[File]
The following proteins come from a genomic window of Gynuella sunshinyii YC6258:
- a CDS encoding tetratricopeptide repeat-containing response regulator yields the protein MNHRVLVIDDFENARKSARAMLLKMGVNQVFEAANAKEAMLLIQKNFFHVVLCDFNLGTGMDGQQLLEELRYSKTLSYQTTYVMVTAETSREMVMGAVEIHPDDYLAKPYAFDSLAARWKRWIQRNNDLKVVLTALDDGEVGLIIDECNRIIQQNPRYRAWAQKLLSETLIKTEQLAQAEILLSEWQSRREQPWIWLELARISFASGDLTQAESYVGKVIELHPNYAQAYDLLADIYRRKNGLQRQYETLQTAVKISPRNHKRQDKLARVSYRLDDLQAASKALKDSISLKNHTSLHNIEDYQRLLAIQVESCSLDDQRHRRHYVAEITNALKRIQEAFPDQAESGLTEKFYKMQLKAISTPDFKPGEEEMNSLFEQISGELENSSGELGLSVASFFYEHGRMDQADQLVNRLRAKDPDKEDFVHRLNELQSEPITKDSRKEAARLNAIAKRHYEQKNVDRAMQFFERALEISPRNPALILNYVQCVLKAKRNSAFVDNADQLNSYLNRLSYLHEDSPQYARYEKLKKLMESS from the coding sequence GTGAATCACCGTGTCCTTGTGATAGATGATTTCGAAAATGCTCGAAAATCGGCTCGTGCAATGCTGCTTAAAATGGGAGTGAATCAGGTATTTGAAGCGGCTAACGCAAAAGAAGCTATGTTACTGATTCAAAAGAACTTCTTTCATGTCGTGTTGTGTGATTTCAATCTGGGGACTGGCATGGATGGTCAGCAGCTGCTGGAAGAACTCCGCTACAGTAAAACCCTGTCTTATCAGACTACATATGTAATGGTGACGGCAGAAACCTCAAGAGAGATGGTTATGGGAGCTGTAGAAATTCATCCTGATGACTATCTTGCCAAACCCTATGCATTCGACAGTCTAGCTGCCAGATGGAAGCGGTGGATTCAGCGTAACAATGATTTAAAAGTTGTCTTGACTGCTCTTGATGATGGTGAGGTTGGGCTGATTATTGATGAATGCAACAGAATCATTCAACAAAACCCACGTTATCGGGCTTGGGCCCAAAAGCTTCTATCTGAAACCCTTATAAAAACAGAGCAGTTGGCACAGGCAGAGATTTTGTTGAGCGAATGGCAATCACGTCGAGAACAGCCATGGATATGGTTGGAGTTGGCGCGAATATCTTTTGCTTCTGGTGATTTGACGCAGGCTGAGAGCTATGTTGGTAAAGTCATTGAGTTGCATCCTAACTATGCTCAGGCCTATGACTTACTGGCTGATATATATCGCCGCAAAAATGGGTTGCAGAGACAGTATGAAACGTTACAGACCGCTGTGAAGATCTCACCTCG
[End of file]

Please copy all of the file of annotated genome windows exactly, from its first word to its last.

The following proteins come from a genomic window of Gynuella sunshinyii YC6258:
- a CDS encoding tetratricopeptide repeat-containing response regulator yields the protein MNHRVLVIDDFENARKSARAMLLKMGVNQVFEAANAKEAMLLIQKNFFHVVLCDFNLGTGMDGQQLLEELRYSKTLSYQTTYVMVTAETSREMVMGAVEIHPDDYLAKPYAFDSLAARWKRWIQRNNDLKVVLTALDDGEVGLIIDECNRIIQQNPRYRAWAQKLLSETLIKTEQLAQAEILLSEWQSRREQPWIWLELARISFASGDLTQAESYVGKVIELHPNYAQAYDLLADIYRRKNGLQRQYETLQTAVKISPRNHKRQDKLARVSYRLDDLQAASKALKDSISLKNHTSLHNIEDYQRLLAIQVESCSLDDQRHRRHYVAEITNALKRIQEAFPDQAESGLTEKFYKMQLKAISTPDFKPGEEEMNSLFEQISGELENSSGELGLSVASFFYEHGRMDQADQLVNRLRAKDPDKEDFVHRLNELQSEPITKDSRKEAARLNAIAKRHYEQKNVDRAMQFFERALEISPRNPALILNYVQCVLKAKRNSAFVDNADQLNSYLNRLSYLHEDSPQYARYEKLKKLMESS from the coding sequence GTGAATCACCGTGTCCTTGTGATAGATGATTTCGAAAATGCTCGAAAATCGGCTCGTGCAATGCTGCTTAAAATGGGAGTGAATCAGGTATTTGAAGCGGCTAACGCAAAAGAAGCTATGTTACTGATTCAAAAGAACTTCTTTCATGTCGTGTTGTGTGATTTCAATCTGGGGACTGGCATGGATGGTCAGCAGCTGCTGGAAGAACTCCGCTACAGTAAAACCCTGTCTTATCAGACTACATATGTAATGGTGACGGCAGAAACCTCAAGAGAGATGGTTATGGGAGCTGTAGAAATTCATCCTGATGACTATCTTGCCAAACCCTATGCATTCGACAGTCTAGCTGCCAGATGGAAGCGGTGGATTCAGCGTAACAATGATTTAAAAGTTGTCTTGACTGCTCTTGATGATGGTGAGGTTGGGCTGATTATTGATGAATGCAACAGAATCATTCAACAAAACCCACGTTATCGGGCTTGGGCCCAAAAGCTTCTATCTGAAACCCTTATAAAAACAGAGCAGTTGGCACAGGCAGAGATTTTGTTGAGCGAATGGCAATCACGTCGAGAACAGCCATGGATATGGTTGGAGTTGGCGCGAATATCTTTTGCTTCTGGTGATTTGACGCAGGCTGAGAGCTATGTTGGTAAAGTCATTGAGTTGCATCCTAACTATGCTCAGGCCTATGACTTACTGGCTGATATATATCGCCGCAAAAATGGGTTGCAGAGACAGTATGAAACGTTACAGACCGCTGTGAAGATCTCACCTCG